NASCAR BTS: Pit Crew Wrestlers In Training

Ever wonder how those pit crew members, especially for the elite teams, muscled their way into that kind of a sweet gig?  Well, this week NASCAR Behind the Scenes focuses on two of Jimmie Johnson’s pit crew members in training who wrestled their way into the sport.

Matt Wilps and Zach Thomsusseit were actually wrestling teammates at the University of Pittsburgh when they decided to go NASCAR racing after graduation.  Both are in training with Hendrick Motorsports to eventually and hopefully carry tires on one of NASCAR’s elite teams.

“I was born and raised in Pittsburgh, from around the Carnegie area,” Wilps said. “I went to the University of Pittsburgh for five years. I wrestled there and was a two-time All-American.

Following that, I coached there for one year as a second Assistant Coach. And then I heard through the grapevine about NASCAR. I really didn’t know much about the sport at all and I got invited to Hendrick to do a combine tryout.

I did well enough and I ended up here at the track.”

For Wilps, focus and repetition are the commonalities between wrestling and NASCAR racing.

“You have to focus,” Wilps said. “Obviously you have to watch for cars that can hit you on pit road. It is a dangerous thing. But you cannot worry about mistakes that you make. You just have to keep focusing on your task.”

“The way wrestling prepared me was that you would practice a specific move over and over again, like ten times, over and over,” Wilps continued. “That repetition is the same thing in a NASCAR pit stop.

So, I’ll just practice putting the tire on the car over and over again. I have to notice where my feet are prior to the movement and throughout the movement as I put the tire on. It has to be not only the most efficient way to do it but also the healthiest for my body.”

Just as when he wrestled, Wilps is dedicated to an intense workout routine, at least when they are not on the road.

“Typically we are at the track every weekend but on Tuesday, Wednesday and Thursday we have a full day at the gym,” Wilps said. “During those days, we will help out with Cup practices as well as getting our own practices in as the developmental crew.

We’ll get a lift or a run in every day. We actually do yoga every Monday as long as we don’t get back late from the track on Sunday. We need to stretch out as we are standing on the concrete all day.

You’re not going to be sore from the pit stop but the long day standing and being out in the sun wearing three layers of fire suits, the yoga helps and clears you up. It helps you keep feeling nimble.”

“A lot of the guys appreciate the same hard work that translates well from wrestling into NASCAR,” Wilps continued.  “I’m in training to be one of the guys to go over the wall in the future for maybe Jimmie Johnson. I’m not quite good enough yet. Hopefully, I get there.”

“I help out any way I can.”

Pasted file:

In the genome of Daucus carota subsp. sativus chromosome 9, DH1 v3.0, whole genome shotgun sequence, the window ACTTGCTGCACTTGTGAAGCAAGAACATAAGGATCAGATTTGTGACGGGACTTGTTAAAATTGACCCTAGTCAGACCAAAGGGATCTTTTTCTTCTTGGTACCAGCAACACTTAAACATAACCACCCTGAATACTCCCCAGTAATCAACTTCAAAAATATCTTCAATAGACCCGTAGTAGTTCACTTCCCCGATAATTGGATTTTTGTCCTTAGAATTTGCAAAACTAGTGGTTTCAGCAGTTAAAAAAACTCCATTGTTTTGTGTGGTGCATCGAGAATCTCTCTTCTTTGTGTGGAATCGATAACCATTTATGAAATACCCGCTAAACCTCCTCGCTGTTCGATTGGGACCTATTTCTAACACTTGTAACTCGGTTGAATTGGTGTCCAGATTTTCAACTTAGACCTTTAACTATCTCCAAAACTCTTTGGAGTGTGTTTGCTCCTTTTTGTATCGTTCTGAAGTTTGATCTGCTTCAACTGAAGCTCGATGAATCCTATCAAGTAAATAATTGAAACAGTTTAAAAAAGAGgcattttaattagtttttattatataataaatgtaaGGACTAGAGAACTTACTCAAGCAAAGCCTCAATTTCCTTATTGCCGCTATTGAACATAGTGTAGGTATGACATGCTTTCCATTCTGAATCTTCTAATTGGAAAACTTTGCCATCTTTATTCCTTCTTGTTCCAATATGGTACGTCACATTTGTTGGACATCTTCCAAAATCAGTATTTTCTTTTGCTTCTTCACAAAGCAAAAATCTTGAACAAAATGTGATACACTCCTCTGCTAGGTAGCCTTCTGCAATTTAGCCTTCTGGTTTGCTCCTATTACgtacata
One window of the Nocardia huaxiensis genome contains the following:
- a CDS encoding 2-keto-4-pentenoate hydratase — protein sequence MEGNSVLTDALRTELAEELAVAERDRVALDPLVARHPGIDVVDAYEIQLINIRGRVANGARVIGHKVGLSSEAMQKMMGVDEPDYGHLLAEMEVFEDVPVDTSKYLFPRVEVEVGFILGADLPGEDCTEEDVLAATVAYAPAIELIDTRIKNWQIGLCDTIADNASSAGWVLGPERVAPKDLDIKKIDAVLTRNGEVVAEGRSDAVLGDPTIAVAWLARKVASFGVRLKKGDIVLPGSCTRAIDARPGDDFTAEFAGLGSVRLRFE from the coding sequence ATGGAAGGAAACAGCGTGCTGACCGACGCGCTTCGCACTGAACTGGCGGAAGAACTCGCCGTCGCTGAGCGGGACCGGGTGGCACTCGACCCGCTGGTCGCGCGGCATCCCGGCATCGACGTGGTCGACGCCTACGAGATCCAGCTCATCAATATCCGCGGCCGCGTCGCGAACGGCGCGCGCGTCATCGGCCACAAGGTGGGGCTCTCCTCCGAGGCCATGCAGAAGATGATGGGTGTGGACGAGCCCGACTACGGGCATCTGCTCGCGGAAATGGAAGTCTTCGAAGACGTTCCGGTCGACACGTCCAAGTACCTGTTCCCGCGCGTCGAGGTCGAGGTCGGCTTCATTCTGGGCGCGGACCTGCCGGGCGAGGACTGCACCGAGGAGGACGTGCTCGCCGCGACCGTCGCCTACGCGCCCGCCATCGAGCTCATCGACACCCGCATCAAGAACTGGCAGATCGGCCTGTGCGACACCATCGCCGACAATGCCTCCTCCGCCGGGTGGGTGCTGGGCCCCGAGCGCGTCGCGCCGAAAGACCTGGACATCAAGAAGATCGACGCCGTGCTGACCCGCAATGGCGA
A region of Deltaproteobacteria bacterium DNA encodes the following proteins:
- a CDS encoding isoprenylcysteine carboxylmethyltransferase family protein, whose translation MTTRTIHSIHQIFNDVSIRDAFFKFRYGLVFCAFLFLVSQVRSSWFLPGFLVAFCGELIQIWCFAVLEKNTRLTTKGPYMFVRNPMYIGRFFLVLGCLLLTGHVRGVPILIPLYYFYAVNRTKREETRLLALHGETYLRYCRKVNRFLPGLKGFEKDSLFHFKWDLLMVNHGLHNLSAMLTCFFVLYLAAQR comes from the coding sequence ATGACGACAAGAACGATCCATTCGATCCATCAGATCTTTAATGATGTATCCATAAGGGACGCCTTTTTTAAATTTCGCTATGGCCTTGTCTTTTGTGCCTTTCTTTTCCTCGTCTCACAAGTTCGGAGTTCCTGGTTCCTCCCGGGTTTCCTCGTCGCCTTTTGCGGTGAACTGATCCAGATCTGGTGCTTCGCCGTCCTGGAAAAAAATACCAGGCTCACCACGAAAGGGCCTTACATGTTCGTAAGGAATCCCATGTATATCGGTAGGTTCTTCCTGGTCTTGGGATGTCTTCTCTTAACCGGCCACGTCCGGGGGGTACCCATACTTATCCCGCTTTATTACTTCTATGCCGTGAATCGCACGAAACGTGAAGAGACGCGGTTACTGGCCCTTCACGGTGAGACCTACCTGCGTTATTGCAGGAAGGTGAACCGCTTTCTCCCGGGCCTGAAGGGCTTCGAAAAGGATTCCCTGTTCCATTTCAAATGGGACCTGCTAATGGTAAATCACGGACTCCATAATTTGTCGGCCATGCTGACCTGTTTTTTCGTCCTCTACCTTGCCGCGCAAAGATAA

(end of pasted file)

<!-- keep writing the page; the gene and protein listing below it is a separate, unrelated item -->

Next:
Wilps’ partner in wrestling and in the pit crew development program is Zach Thomsusseit. He too is in training to carry tires, while currently handing in the gas can to the gas can man.

“I grew up in Dayton, Ohio,” Thomsusseit said. “I was always involved in athletics and got the opportunity to go and wrestle for the University of Pittsburgh.”

“Wrestling got me here. I think every opportunity I’ve had has come about because of wrestling. Someone in the Pitt wrestling program knew about NASCAR and he gave some of us a call.

I honestly didn’t even watch NASCAR or know there was such a thing as a pit crew. I had the itch to compete and missed it. So, I came and tried out because it was a sweet opportunity. I gave it a go and here I am.”

Thomsusseit is grateful that he is in this program with a buddy, in fact, one that he not only wrestled with but lived with in the dorm down the hall.

“I think it’s made it easier to have a friend,” Thomsusseit said. “We push each other. He doesn’t want me to do better than him and vice versa.”

“There’s another guy who wrestled at Pitt that is on the developmental team for Dale Jr. So, there are three of us Pitt pit crew trainees now.”

Thomsusseit echoed his teammate’s thoughts about wrestling skills parlaying into NASCAR pit crew skills, however, he also noted that Team 48 demands just a bit extra, even out of its developmental pit crew members.

“You obviously have the athleticism, but the 48 team holds themselves to higher standards,” Thomsusseit said. “I just think wrestling is very disciplined and you have to focus on the little things. That’s what Chad Knaus here on the 48 team does.

He has won a lot and that is what he makes his guys work towards. You have to have that goal in sight. And that’s what wrestling is all about, competing for the national championship. But in NASCAR, it is preparing for the Chase and winning the championship at the end of the season.”

“I think wrestling parlays really well into NASCAR. I’m a tire carrier, so I’m pretty much in wrestling stance most of the time. That’s worked well because I’m used to squatting down, unlike some of the football players in the program.”

“I also like the team atmosphere,” Thomsusseit continued.  “I was a sales rep out of school, but wrestling was my life. So, I love working together on goals and I get paid to work out, which is what I’ve done all my life.”

While both Wilps and Thomsusseit treasure the time they are having in pit crew training, they also acknowledge that there is at least one big challenge that they have to face.

“The most difficult thing is getting used to the travel,” Thomsusseit said. “We’re gone most every weekend. That’s a bit like wrestling but it’s a lot more travel.

“I have become a race fan now and I have more appreciation for the sport. What goes on behind the scenes is amazing.”

The views and opinions expressed in this article are those of the author and do not necessarily reflect the official policy or position of

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